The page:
Why Medicaid Matters for People with Medicare

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By Ron Pollack

You’ve worked hard, saved what you can, and you think you’re pretty well set for retirement. However, as recent stock market fluctuations make clear, a lot can happen to derail your good planning.

For example, you might end up needing more long-term care than you expected. If that happens, the good news is that there’s already a safety net out there for you and your family. It’s called Medicaid and it’s the state and federally funded health insurance program that serves millions of seniors, children and people with disabilities. In fact, more than one in six Americans over 65 rely on it.

Unfortunately, there is a big misperception among many people that Medicare pays for nursing homes or home care, but that’s simply not the case for most people. Medicare only pays for long-term care in very limited circumstances. In most cases, you’ll have to pay yourself unless you have a long-term care insurance policy. Even if you have that kind of insurance, many policies only cover costs for a limited time or for certain services. With nursing homes averaging over $70,000 a year and home health aides costing $19 an hour, you may soon find that you’ve used up most of your life savings.

Luckily, the Medicaid safety net can help you get the care you need. Over 60 percent of nursing home residents rely on Medicaid, but Medicaid isn’t just about nursing home care. Medicaid also pays for services that help people stay in their homes longer, such as home health aides or transportation to doctors’ appointments. Medicaid pays for some home care in every state, but the coverage of specific services varies.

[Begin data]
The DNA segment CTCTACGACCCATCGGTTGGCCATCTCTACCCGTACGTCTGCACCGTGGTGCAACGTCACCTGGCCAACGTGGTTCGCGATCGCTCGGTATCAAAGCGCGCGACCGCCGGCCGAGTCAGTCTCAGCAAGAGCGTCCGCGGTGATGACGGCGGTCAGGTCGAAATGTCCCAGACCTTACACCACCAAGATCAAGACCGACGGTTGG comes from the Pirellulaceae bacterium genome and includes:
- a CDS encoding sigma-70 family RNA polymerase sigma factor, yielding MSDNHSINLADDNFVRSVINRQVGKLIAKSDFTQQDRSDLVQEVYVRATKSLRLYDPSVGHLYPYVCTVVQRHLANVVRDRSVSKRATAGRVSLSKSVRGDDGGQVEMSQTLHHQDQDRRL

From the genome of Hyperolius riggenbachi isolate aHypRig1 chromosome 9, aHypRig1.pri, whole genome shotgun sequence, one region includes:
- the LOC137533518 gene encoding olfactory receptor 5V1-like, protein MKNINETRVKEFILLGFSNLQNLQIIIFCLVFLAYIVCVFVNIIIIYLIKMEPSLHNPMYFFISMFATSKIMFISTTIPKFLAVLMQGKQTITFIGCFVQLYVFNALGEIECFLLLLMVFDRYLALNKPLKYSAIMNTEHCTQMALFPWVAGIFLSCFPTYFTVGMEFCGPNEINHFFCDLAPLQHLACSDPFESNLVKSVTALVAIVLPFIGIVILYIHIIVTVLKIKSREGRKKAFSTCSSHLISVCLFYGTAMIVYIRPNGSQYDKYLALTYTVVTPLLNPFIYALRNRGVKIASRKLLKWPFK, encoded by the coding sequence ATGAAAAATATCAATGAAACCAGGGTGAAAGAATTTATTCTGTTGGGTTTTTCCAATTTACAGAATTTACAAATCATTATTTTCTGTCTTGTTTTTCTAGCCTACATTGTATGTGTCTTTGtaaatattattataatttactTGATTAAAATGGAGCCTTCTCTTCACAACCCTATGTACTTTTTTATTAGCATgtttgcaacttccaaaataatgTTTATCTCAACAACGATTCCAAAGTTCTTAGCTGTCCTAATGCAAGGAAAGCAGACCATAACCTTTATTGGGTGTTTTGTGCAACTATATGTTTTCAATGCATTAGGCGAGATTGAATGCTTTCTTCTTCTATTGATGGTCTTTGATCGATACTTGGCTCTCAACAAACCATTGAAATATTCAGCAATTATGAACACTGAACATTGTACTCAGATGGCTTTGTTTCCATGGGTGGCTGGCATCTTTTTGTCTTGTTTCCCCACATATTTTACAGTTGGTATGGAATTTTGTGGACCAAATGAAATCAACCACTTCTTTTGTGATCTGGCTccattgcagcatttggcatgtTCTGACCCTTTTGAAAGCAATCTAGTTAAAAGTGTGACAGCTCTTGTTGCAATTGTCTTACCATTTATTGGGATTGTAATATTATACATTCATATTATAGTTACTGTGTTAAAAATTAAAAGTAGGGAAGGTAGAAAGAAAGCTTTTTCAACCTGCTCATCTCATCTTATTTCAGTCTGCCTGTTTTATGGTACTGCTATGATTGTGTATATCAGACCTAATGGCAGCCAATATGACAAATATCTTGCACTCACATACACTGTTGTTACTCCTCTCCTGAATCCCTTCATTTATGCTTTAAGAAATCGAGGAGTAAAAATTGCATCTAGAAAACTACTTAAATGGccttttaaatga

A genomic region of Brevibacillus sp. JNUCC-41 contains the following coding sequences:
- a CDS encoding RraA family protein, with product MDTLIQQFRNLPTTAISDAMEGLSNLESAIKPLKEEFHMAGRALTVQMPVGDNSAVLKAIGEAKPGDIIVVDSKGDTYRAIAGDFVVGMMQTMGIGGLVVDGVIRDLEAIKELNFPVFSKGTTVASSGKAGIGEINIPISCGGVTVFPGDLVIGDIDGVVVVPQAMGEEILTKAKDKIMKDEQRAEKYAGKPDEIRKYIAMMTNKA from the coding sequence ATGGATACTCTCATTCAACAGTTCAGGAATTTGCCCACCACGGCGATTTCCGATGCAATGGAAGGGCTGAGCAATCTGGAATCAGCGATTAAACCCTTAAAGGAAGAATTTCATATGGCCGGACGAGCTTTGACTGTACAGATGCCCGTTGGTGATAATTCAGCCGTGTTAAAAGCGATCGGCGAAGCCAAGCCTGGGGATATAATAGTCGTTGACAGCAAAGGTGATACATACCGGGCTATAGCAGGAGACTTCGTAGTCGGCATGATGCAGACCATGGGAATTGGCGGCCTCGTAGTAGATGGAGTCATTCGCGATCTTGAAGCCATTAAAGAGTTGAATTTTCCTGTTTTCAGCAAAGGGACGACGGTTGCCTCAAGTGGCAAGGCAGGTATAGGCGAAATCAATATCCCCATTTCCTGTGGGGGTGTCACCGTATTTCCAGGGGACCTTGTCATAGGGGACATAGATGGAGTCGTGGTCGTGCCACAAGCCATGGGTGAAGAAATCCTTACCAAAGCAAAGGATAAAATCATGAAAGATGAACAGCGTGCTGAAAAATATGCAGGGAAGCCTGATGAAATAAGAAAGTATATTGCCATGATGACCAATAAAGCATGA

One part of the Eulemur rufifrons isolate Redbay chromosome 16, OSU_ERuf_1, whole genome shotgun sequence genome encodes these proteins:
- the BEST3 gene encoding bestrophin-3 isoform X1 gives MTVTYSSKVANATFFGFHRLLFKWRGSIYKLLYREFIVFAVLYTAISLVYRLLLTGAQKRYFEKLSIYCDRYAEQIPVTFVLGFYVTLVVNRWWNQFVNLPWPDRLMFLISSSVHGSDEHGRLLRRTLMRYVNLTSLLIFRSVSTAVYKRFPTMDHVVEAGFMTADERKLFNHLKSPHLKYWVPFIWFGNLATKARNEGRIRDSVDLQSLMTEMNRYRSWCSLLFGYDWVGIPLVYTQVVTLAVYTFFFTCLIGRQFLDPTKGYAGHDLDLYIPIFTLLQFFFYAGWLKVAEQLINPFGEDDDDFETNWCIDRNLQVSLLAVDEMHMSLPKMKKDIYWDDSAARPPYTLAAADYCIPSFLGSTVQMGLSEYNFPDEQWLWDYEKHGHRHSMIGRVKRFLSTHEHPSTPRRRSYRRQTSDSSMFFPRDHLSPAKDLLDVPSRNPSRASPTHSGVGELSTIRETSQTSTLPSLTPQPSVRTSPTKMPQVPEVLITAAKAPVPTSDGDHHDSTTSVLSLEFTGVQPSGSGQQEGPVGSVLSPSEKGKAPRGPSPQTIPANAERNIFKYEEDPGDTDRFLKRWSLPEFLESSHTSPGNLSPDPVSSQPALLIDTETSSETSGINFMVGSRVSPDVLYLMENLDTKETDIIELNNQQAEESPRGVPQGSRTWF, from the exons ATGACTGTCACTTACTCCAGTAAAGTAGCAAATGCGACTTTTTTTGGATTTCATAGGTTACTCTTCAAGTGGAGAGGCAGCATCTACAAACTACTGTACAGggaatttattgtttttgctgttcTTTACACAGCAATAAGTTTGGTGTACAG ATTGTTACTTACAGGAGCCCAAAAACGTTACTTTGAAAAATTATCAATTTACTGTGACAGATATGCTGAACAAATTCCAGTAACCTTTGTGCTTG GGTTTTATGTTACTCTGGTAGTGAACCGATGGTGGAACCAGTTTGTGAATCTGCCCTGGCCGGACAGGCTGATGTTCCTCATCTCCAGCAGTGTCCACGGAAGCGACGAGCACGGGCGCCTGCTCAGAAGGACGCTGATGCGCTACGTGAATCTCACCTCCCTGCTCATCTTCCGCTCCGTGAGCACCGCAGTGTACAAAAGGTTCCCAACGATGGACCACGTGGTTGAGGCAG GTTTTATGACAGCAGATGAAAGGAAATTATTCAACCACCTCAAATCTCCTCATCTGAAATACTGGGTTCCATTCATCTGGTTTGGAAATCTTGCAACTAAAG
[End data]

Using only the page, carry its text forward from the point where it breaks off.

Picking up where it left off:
Medicaid doesn’t just help you; it also helps your family. If you’re married, Medicaid includes financial protections for your spouse. That means that if you’re in a nursing home, your spouse can keep some money without affecting your Medicaid eligibility. Thanks to health care reform, after 2014, that same financial protection will apply if you need home care, so the cost of your care won’t impoverish your spouse. Furthermore, because Medicaid covers the cost of your long-term care, your family won’t have to. By providing care at home, Medicaid gives your family members more time for their jobs and families, lessening the stress for everyone.

Millions of seniors and their families rely on Medicaid. Unfortunately, severe program cutbacks are a real possibility, especially in light of the ongoing deficit debate. The U.S. House of Representatives already passed a proposal to make drastic cuts to the Medicaid safety net. Although this legislation did not pass the Senate, the threats continue. The latest debt compromise includes the formation of a 12 member “super committee,” and in order to meet their Thanksgiving Day deadline for a plan to reduce the deficit by $1.5 trillion, Medicaid will likely face the chopping block.

Medicaid cuts would inevitably mean less help for seniors who need long-term care. There’s a better way to tackle our deficit than placing the burden on aging Americans and their families. That’s by getting rid of tax cuts for the wealthy and closing tax loopholes for corporations — in short, taking a balanced approach to deficit reduction that makes everyone pay a fair share. Dismantling Medicaid and leaving seniors on their own to pay for long-term care would be the wrong way to go. We need to make sure that the Medicaid safety net is there to help you and your family with the high costs of long-term care.

Ron Pollack is the executive director of Families USA, a national organization for health care consumers. It is nonprofit and nonpartisan, and its mission is to secure high-quality, affordable health coverage and care for all Americans. Online: www.familiesusa.org.